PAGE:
The Bias in Student Course Evaluations

We should work to reduce the harm of bias in student course evaluations, argues Joey Sprague.

June 17, 2016

Once again, as the school year was coming to a close, discussions about student evaluations and their inadequacy were frequent on social media. By now, many of us know about the research that shows that college students’ ratings of their professors are influenced by expectations associated with professors’ gender, class, race and age. Because these ratings influence hiring, promotions, raises and opportunities for awards, we cannot simply dismiss them; instead, we must deal with them head-on.

There are better approaches to assess teaching effectiveness than the typical student ratings, but that’s a topic for another day. In the meantime, I want to address how marginalized faculty members -- especially people of color and women -- can mitigate the damage to their ability to be effective until we achieve a better system. Short answer: let’s show our colleagues how to approach this like good social-science methodologists. We should:

Focus on the measures that have higher levels of reliability. A student rating instrument is a survey. A basic rule for constructing questions for a survey is to minimize the errors that we make in collecting the data. An important strategy for doing that is to ask people only those questions that they can answer. Most respondents will try to provide an answer even when they lack adequate information, and there is no way to tell what criteria they are using when they do.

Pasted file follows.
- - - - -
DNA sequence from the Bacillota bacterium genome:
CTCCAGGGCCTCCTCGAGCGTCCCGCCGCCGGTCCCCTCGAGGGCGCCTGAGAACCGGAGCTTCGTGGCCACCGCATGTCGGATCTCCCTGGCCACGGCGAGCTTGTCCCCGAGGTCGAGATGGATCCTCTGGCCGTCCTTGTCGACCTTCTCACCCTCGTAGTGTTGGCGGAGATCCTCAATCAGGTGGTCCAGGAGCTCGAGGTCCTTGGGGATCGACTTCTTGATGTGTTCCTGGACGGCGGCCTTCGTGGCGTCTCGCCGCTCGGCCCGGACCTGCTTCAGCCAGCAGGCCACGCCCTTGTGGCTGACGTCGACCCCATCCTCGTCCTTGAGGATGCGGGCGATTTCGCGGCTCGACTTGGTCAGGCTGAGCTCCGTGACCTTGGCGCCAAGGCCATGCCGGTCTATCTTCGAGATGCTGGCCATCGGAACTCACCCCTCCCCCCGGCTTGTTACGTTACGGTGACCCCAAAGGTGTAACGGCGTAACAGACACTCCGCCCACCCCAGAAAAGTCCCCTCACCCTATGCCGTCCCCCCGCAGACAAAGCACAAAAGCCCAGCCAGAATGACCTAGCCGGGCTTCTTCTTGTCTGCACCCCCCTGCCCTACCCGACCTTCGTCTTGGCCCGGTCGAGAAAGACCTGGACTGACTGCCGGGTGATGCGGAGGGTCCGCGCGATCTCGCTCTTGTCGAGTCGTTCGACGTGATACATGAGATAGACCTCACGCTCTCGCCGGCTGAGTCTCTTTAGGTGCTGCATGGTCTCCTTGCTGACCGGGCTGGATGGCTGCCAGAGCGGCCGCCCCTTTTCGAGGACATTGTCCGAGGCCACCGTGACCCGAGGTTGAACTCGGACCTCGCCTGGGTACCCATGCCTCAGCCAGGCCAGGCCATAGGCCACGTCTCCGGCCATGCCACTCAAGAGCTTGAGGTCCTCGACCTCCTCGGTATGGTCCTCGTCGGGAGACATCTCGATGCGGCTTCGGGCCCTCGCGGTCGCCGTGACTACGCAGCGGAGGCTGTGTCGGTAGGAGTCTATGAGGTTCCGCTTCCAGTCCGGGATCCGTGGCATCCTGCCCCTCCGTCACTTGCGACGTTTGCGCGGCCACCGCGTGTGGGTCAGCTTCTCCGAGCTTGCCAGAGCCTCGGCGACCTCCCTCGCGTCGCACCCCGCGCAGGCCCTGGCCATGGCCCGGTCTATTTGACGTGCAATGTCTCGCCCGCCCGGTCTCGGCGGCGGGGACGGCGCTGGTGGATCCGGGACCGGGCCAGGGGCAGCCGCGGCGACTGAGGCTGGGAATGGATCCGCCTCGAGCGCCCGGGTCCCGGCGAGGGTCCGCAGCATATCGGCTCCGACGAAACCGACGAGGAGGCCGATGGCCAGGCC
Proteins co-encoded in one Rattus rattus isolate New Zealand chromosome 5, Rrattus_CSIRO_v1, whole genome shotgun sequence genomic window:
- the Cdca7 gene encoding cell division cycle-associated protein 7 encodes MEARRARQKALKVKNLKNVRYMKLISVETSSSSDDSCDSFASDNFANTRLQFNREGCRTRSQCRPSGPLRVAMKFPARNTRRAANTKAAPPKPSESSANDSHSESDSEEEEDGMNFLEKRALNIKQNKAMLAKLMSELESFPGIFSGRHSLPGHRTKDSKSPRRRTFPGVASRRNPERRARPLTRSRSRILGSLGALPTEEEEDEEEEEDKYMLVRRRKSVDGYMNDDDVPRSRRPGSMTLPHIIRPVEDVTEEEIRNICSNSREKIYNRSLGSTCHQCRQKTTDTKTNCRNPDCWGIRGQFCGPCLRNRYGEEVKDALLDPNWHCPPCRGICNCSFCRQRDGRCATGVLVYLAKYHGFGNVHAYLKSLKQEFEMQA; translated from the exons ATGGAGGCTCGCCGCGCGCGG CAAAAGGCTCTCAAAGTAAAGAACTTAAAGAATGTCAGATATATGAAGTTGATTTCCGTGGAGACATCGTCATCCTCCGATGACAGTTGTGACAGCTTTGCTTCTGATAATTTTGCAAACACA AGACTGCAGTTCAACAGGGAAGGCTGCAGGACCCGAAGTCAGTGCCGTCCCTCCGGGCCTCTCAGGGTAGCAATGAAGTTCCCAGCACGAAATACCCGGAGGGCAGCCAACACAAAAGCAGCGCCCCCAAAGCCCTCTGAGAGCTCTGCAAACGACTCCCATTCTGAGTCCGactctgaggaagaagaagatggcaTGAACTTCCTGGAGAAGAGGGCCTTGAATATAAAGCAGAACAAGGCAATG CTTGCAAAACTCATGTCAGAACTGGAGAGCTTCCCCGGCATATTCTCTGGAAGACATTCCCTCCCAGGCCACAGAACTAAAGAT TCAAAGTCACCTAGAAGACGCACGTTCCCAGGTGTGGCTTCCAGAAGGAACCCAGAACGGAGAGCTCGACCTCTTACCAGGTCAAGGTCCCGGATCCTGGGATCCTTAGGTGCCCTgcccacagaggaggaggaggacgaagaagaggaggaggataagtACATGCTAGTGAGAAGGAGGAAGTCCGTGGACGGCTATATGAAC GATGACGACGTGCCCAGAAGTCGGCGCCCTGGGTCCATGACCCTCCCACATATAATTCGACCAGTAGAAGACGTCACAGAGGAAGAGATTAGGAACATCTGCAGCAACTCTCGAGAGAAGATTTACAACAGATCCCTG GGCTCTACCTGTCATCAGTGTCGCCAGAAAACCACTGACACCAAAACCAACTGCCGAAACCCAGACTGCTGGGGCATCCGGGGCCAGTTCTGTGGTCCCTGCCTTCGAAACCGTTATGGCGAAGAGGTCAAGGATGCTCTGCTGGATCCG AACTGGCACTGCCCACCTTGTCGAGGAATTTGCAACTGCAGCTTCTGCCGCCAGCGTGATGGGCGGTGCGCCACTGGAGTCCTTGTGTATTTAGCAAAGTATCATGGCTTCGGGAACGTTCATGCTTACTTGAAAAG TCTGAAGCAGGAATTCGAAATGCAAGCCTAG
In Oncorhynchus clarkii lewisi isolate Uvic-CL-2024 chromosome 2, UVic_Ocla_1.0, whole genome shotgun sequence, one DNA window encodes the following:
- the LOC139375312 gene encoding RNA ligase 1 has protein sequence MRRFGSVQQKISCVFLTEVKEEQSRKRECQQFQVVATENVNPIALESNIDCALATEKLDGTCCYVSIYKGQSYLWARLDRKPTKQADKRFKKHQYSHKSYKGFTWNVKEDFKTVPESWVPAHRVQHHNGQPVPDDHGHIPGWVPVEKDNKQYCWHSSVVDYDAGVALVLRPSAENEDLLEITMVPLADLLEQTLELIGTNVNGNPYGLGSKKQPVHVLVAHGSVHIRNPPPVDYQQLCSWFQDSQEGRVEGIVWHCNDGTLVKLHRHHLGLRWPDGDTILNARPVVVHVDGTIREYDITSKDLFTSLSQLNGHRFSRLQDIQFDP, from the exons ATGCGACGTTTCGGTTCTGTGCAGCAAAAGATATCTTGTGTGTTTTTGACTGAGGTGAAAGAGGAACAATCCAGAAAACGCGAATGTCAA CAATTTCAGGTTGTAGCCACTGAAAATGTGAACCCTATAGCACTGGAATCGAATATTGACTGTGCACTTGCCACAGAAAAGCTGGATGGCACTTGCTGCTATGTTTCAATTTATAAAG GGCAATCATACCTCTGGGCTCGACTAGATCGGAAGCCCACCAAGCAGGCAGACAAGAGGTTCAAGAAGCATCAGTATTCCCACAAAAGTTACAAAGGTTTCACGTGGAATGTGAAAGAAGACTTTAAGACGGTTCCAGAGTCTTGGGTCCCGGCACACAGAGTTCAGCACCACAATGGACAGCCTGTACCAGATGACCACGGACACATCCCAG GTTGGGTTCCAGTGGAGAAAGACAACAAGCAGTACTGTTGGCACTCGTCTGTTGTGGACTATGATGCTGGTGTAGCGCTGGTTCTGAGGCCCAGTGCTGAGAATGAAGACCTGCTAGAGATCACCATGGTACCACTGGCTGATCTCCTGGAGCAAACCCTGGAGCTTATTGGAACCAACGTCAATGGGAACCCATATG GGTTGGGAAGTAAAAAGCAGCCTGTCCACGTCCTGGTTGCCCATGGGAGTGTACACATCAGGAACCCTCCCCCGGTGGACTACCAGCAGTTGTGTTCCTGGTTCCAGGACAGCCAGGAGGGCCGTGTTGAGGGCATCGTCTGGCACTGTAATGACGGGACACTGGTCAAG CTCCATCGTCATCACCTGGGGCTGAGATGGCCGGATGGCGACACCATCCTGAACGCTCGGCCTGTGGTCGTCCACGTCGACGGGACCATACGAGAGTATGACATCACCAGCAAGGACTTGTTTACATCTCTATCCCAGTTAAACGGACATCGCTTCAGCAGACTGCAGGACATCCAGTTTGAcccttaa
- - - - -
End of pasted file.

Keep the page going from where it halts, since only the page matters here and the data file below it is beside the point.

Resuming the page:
For example, undergraduate students consistently give me high ratings when asked to assess my knowledge of the field. Great, but given that they do not have a clue, what can they be thinking of? Another question many student evaluation surveys include is one that asks students how much they have learned. Yet research shows that students are not good at assessing their own learning, at least in the short term.

Administrators tend to like the items that ask for a global assessment -- for example, “over all, this person is an effective teacher.” But these are the most likely to activate bias, because they leave it to the student to decide which of the many components of teaching, and teachers, are the most important to them. For example, research I conducted with Kelley Massoni shows that students value women who are more nurturing and men who are more amusing. Are these gendered expectations their fallback standards when called on to respond to such a global question? (Probably.)